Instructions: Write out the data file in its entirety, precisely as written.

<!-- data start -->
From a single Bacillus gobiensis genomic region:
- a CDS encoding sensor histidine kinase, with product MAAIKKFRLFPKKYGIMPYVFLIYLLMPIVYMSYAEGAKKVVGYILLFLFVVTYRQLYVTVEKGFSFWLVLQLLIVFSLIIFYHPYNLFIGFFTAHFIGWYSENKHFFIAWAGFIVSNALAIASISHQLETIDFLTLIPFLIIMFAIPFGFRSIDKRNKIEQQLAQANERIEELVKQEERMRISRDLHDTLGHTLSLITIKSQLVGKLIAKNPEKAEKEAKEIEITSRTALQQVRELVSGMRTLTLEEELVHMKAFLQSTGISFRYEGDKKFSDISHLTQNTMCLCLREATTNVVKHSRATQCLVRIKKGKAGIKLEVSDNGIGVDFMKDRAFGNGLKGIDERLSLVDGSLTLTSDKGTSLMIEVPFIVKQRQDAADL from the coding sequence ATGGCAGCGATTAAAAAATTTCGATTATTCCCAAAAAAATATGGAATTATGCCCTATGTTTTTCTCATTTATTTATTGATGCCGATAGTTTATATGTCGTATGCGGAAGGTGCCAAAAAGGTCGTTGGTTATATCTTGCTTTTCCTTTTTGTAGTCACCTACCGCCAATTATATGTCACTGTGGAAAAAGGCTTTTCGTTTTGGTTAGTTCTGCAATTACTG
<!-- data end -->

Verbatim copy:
From a single Bacillus gobiensis genomic region:
- a CDS encoding sensor histidine kinase, with product MAAIKKFRLFPKKYGIMPYVFLIYLLMPIVYMSYAEGAKKVVGYILLFLFVVTYRQLYVTVEKGFSFWLVLQLLIVFSLIIFYHPYNLFIGFFTAHFIGWYSENKHFFIAWAGFIVSNALAIASISHQLETIDFLTLIPFLIIMFAIPFGFRSIDKRNKIEQQLAQANERIEELVKQEERMRISRDLHDTLGHTLSLITIKSQLVGKLIAKNPEKAEKEAKEIEITSRTALQQVRELVSGMRTLTLEEELVHMKAFLQSTGISFRYEGDKKFSDISHLTQNTMCLCLREATTNVVKHSRATQCLVRIKKGKAGIKLEVSDNGIGVDFMKDRAFGNGLKGIDERLSLVDGSLTLTSDKGTSLMIEVPFIVKQRQDAADL from the coding sequence ATGGCAGCGATTAAAAAATTTCGATTATTCCCAAAAAAATATGGAATTATGCCCTATGTTTTTCTCATTTATTTATTGATGCCGATAGTTTATATGTCGTATGCGGAAGGTGCCAAAAAGGTCGTTGGTTATATCTTGCTTTTCCTTTTTGTAGTCACCTACCGCCAATTATATGTCACTGTGGAAAAAGGCTTTTCGTTTTGGTTAGTTCTGCAATTACTG